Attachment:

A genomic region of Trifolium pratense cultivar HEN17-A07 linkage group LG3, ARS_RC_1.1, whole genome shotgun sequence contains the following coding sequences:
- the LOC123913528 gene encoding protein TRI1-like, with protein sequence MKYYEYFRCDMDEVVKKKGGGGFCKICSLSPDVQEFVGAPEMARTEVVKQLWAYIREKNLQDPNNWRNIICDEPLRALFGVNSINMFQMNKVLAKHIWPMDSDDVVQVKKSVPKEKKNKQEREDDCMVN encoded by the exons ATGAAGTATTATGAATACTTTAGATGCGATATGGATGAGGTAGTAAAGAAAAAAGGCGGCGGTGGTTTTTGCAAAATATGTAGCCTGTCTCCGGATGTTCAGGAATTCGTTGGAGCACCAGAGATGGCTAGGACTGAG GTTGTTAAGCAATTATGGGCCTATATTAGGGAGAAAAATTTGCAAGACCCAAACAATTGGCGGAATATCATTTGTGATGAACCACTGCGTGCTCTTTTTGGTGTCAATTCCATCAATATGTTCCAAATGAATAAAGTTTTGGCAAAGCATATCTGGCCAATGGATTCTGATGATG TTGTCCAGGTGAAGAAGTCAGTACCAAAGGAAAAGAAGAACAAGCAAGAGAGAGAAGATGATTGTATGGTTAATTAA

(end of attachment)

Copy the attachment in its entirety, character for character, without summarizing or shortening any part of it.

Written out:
A genomic region of Trifolium pratense cultivar HEN17-A07 linkage group LG3, ARS_RC_1.1, whole genome shotgun sequence contains the following coding sequences:
- the LOC123913528 gene encoding protein TRI1-like, with protein sequence MKYYEYFRCDMDEVVKKKGGGGFCKICSLSPDVQEFVGAPEMARTEVVKQLWAYIREKNLQDPNNWRNIICDEPLRALFGVNSINMFQMNKVLAKHIWPMDSDDVVQVKKSVPKEKKNKQEREDDCMVN encoded by the exons ATGAAGTATTATGAATACTTTAGATGCGATATGGATGAGGTAGTAAAGAAAAAAGGCGGCGGTGGTTTTTGCAAAATATGTAGCCTGTCTCCGGATGTTCAGGAATTCGTTGGAGCACCAGAGATGGCTAGGACTGAG GTTGTTAAGCAATTATGGGCCTATATTAGGGAGAAAAATTTGCAAGACCCAAACAATTGGCGGAATATCATTTGTGATGAACCACTGCGTGCTCTTTTTGGTGTCAATTCCATCAATATGTTCCAAATGAATAAAGTTTTGGCAAAGCATATCTGGCCAATGGATTCTGATGATG TTGTCCAGGTGAAGAAGTCAGTACCAAAGGAAAAGAAGAACAAGCAAGAGAGAGAAGATGATTGTATGGTTAATTAA